Transylvania Goes On-Line With Internet

IN Transylvania, where most homes do not have phones and most office workers still use manual typewriters, teenagers are taking a surfboard to the Internet.

Victor Moldovan, a student at Tiberiu Popoviciu Technical High School in this region of northern Romania, so far has used the world's biggest information network to get the latest results of the Grammy Awards, Top 10 song lists from the United States and Britain, and the invaluable lyric sheets for rock group Nirvana's ''Smells Like Teen Spirit.''

The late dictator, Nicolae Ceausescu, would be gnashing his teeth. But in post-Orwellian Romania, students at Victor's school, and at 80 others, are barely testing the Net's potential: uncontrolled, affordable access to millions of users worldwide. ''We're still figuring out what we can do,'' Victor says.

Students and staff at the the school, 180 miles north of the capital, Bucharest, know they may be grabbing more gigabytes than they can handle. ''We were teaching computer science here for years, but without computers,'' says computer-science teacher Gabriella Balan. ''Now we have computers and e-mail, and we're still learning what we can do with them.''

Projects like this one, backed by the New York-based Soros Foundation, have helped fuel an explosive expansion of the Internet in the formerly communist countries of Central Europe. In the first six months of last year, the number of ''hosts'' connected to the Internet -- the basic measurement of Internet size -- grew by 81 percent worldwide, according to the Internet Society. But over the same six month period, the Internet Society registered an increase of 122 percent in Hungary, 169 percent in the Czech Republic, 466 percent in Romania, and by nearly 1,000 percent in the Russian Federation.

''We knew it would grow, but nobody knew it would grow so quickly,'' says Janos Bajza, who maintains the backbone of the Hungarian national network from the offices of the Hungarian Computer and Automation Research Institute. ''With the traffic constantly increasing it's been a real race to increase the capacity of the system to meet demand.''

The expansion of Internet access has particularly dramatic implications in this part of the world, where communist regimes long discouraged access to even basic information. ''The old system trained people to restrict access to information, to disclose as little as possible,'' says Matt Lyon of the University of Pittsburgh, who is coordinating a project in Budapest to connect diplomacy schools in eight East European countries. ''The Internet is the antithesis of this. Some people find it really threatening,'' he adds, explaining that many people who grew up under orthodox Communist regimes still cherish control of information.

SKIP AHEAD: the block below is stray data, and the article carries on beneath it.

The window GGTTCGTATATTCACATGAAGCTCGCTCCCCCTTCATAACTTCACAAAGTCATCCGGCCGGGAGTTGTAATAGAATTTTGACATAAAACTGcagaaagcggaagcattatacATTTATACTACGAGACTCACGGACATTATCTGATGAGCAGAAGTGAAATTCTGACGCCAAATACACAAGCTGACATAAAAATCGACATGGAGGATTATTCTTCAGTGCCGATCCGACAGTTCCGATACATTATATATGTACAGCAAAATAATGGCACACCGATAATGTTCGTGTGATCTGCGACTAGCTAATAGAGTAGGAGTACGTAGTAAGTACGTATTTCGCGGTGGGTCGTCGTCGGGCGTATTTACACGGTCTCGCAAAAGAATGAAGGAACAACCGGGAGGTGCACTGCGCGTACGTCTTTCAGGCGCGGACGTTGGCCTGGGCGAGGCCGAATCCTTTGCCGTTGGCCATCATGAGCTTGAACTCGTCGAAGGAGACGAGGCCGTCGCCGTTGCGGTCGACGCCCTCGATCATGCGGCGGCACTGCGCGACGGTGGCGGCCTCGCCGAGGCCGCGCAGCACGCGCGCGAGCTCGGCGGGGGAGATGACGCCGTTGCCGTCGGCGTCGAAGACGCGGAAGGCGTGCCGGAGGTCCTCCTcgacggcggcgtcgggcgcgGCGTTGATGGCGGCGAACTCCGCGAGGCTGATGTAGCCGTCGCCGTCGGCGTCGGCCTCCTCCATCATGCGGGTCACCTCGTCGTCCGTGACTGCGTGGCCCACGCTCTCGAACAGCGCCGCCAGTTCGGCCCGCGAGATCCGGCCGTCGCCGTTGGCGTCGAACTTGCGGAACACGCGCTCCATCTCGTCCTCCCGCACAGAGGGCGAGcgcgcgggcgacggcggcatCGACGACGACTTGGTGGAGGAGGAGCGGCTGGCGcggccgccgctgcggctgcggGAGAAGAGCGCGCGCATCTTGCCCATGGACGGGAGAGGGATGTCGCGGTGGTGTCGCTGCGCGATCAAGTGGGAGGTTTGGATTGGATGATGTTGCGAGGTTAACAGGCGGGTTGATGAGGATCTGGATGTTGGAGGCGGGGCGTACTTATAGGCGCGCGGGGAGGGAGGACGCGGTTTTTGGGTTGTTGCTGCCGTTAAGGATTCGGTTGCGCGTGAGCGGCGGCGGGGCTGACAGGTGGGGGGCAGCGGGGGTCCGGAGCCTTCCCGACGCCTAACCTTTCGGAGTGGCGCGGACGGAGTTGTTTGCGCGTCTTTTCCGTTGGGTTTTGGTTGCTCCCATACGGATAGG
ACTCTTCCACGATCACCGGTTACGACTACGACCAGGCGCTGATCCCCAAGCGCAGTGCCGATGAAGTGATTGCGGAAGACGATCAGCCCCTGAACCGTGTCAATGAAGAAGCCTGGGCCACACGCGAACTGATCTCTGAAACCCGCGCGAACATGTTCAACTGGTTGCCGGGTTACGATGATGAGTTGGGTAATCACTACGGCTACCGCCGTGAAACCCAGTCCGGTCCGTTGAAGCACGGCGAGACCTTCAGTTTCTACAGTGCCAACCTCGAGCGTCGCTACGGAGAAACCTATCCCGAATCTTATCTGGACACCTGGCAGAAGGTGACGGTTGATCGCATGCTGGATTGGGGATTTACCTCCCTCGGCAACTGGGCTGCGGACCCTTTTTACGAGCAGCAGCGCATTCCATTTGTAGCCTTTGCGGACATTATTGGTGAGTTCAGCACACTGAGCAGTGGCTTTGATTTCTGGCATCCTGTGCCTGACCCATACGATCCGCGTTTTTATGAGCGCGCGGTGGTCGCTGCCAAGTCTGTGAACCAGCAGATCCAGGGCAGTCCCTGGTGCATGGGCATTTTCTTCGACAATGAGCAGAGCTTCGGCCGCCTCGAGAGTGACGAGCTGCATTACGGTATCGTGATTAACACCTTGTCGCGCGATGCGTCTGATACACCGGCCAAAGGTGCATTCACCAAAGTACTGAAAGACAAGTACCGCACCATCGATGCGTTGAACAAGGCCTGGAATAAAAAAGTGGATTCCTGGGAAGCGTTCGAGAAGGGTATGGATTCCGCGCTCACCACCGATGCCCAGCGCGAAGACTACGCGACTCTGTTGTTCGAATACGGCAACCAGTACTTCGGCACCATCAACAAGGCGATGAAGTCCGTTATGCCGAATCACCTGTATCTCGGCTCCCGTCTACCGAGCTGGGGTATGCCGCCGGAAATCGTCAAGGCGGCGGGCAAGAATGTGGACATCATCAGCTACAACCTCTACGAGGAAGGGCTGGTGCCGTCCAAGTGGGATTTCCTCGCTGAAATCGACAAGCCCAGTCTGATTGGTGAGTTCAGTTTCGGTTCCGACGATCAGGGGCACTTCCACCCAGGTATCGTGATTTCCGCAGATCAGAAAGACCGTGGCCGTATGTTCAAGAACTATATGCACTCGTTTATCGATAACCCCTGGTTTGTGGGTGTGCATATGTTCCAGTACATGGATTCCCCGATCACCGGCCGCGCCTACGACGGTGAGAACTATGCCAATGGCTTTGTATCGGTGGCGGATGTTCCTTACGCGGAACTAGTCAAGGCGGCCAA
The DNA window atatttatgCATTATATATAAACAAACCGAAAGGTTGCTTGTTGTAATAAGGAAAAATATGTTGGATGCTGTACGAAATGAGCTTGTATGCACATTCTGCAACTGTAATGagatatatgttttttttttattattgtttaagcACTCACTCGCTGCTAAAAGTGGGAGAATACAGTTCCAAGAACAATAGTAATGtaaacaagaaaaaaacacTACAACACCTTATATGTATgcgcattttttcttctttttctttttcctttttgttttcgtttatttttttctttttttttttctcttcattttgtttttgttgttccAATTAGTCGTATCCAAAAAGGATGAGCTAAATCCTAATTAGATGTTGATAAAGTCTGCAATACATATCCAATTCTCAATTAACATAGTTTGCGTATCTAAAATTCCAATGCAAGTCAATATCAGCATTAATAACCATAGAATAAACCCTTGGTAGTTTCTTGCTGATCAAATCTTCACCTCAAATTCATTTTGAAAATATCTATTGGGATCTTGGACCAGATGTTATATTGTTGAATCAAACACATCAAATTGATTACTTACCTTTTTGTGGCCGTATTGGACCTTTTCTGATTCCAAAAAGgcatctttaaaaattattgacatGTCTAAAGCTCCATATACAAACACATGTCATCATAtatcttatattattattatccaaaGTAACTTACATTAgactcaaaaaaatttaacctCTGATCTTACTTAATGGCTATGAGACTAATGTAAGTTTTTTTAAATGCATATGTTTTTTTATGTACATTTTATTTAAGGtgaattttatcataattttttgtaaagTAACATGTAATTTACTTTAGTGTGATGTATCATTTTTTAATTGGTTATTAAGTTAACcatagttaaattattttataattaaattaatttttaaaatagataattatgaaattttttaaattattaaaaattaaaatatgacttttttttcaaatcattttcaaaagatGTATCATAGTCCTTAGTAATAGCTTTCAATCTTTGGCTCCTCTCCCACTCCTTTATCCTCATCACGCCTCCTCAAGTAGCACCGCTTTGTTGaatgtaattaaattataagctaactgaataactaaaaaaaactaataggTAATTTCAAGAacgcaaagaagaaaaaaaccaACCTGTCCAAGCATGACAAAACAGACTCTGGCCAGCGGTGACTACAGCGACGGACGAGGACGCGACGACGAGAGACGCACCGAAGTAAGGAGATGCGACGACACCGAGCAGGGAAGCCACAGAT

''E-mail is already the preferred method of communication here,'' says computer science professor Peter Hanak of the Budapest Technical University. ''Because of the shortcomings in our [telecommunications systems], the Internet is probably even more important here than in the West.'' E-mail is cheaper too. Hungary's state-supported network provides full access for 25,000 university professors, students, museum curators, and researchers at an annual cost of less than $100 per user.

''For the price of a single textbook we can provide access to all the possibilities of the Internet,'' says Lajos Balint, a senior official at the Hungarian Academy of Sciences. Faculty members say the Internet lets them become involved in the international academic community despite limited budgets and a poor communications infrastructure.

Commercial providers like CompuServe have recently begun to offer e-mail and Internet services to private citizens and enterprises, and demand is expected to continue to increase dramatically across the region. Those involved say the poor quality and quantity of phone lines make it difficult to keep ahead of the tidal wave of demand.

At the technical high school in Cluj, bad lines and high phone charges are discouraging expanded use of the school's e-mail resources. The Soros Foundation donated computers, software, and modems, and also maintains a free-of-charge international gateway in Bucharest.

But dialing in to Bucharest each day to transfer data represents a burden for the school. Administrators at the high school have set limits on e-mail traffic for students after a student sent an enormous file that took over an hour to transmit. ''It turned out to be a photograph of himself,'' says Ms. Balan, the computer science teacher. ''I never found out if he was sending it to a girl or not.''

* The Internet address for Tiberiu Popoviciu Technical High School is POSTMASTER@LICJ.SFOS.RO.

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